I gasped for air and fell clumsily against my bike at the side of the road. I’d just won the fourth and final stage of the Three Day Tour with a 60km solo breakaway. Anxiously, I looked up the road to see if the chasing group were coming. I needed 51 seconds for the unlikely jump from sixth place to the general classification win in my grade. In what seemed like no time at all, the GC contenders came barrelling across the line, some small gaps between them. ‘It doesn’t matter’, I thought, ‘at least I got a stage.’ But they say you make your own luck in cycling, and my breakaway had seen me cross the line ahead of the chasers – by 51 seconds.
Of course it wouldn’t be a stage race without more confusion; time bonuses would still have to be accounted for. I fumbled with my phone, waiting an eternity for the data signal to pick up and take me to the timings site. Finally I got the news – I’d stolen GC by a mere four seconds. After three days of intense racing it was difficult to believe. I didn’t really accept it until I was driving home with the tour’s yellow jersey and a bottle of Chardonnay by my side.
The Northern Suburbs Cycle Tour, more commonly known as the Three Day Tour, is the standout event of the winter road racing season in Melbourne’s north, held over the Queen’s birthday long weekend. The race has been staged every year since 1959 and has seen A grade wins in recent years from such names as Will Walker and Mitch Docker. Back in 1994 there was a junior who was so strong he raced with the adults – in A grade – and took seventh place. It was his first stage race and he must have learned something as he got even better at them – seventeen years later he won the Tour de France. So you can see how special this race is to those of us who compete in the area. The race is also famous for being bitterly cold, and this year met all the expectations on that front.
Taking second place in the D grade Hell of the West was great preparation for me mentally. But I was still at a lower than ideal long-term fitness level, and carrying just a little extra winter weight. Working full time for the first time in ten years was taking its toll! Two weeks out from the tour I took some time off and tried to ramp up my stress levels, with my first 160km ride in some time (rewarded by the sight of six Wedge Tailed Eagles riding the ridge-lift together at King Parrot Creek). My fitness was still lower than it had been at the Mansfield Tour, but it would have to do. During the last week I tapered on the trainer and focussed on leg speed. I’d been reading William Fotheringham’s book on Merckx, and the recurring discussion of the Cannibal’s cadence made me realise I needed to readdress my own.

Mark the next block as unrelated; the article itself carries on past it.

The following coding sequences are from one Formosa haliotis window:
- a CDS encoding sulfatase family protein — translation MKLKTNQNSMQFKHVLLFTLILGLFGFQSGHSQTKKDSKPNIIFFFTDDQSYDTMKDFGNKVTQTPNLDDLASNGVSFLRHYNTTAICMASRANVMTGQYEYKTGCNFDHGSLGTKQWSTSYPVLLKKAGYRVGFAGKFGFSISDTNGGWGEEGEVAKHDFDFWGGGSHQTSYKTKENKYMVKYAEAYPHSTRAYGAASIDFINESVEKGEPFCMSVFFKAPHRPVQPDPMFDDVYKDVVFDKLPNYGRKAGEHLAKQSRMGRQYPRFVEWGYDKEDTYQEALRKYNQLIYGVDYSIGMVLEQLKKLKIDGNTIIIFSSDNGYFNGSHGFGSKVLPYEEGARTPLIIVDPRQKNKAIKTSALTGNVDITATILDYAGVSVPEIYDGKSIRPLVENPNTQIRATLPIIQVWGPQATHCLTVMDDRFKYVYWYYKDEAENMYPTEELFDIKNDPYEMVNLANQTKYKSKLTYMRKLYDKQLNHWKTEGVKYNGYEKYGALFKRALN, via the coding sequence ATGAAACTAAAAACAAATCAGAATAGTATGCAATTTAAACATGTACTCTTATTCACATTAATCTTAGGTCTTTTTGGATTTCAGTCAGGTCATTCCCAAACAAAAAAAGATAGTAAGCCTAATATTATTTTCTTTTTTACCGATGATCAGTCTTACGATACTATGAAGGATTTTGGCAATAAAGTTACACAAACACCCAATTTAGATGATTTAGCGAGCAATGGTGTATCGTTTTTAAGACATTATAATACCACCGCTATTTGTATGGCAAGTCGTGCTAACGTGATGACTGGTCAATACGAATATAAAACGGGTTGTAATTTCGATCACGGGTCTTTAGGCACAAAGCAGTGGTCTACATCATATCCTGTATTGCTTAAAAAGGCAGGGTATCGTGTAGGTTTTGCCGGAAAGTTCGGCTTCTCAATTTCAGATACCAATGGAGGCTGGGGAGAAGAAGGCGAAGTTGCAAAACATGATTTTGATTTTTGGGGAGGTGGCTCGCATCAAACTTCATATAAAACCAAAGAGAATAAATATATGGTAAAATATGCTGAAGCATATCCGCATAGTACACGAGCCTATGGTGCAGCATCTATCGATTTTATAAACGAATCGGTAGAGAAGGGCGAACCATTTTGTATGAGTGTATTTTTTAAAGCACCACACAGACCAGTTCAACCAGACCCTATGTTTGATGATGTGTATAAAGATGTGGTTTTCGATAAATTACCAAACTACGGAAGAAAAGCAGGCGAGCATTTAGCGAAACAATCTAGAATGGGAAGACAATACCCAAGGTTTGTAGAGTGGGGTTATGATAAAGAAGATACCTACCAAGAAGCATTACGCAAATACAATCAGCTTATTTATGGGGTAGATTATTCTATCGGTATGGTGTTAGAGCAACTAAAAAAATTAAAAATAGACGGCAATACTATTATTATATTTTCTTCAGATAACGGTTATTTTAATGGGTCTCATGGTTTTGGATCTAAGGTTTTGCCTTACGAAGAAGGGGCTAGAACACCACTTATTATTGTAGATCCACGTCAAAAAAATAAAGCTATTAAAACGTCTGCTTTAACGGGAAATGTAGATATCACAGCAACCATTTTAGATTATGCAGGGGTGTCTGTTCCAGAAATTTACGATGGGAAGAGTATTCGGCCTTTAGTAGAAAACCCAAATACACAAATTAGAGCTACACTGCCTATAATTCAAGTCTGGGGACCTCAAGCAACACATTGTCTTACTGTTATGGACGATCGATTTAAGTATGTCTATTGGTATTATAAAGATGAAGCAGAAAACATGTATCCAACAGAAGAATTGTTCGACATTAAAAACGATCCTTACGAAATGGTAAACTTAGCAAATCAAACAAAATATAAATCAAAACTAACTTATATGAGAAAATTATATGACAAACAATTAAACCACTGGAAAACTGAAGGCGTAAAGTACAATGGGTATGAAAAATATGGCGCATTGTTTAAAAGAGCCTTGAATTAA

Stage 1 – Kyneton-Pastoria – 63km
Saturday morning. I drove out towards Kyneton for the first stage and just passed the Calder Raceway the skies cleared. It was a cruel illusion. All weekend, entry to the Macedon Ranges was marked by a bank of low cloud before the Woodend turn-off. Once on the other side, light rain and a piercing cold wind greeted the first two days racing.
Jamie Hanson, as Chief Commissaire, gave the pre-race briefing at Kyneton Secondary College while we shuddered and wished with some urgency to get the race going. On the start line I joked that holding us in place was an OH&S issue. But it wasn’t as painful as being held at the freezing sale yards for last year’s delayed Stage 3 start.
Soon enough we were racing, with a slight acceleration as we left the neutral zone. No one was about to burn matches just yet, with four stages in front of us. An awful sound started from my bike; a kind of rasping noise. ‘Great’, I thought, ‘a mechanical right at the start.’ The sound only occurred when I pedalled – a crank issue? By the time we approached the first KOM the noise had gone away, though I’d find its cause after the stage …
Approaching the first KOM I figured my game plan was to get some bonus seconds on the climbs and finish with the same time as the winners of the inevitable final sprint. Unless I could get away on the climb? But I didn’t know the field. As soon as we hit the climb three riders shot to the front – Paul, Jonathan and Ariel. Stephen, a fellow Coburg rider, also came past me. I maintained a steady effort reeling in Stephen and almost catching Ariel. I was fourth over the top – no prize for that.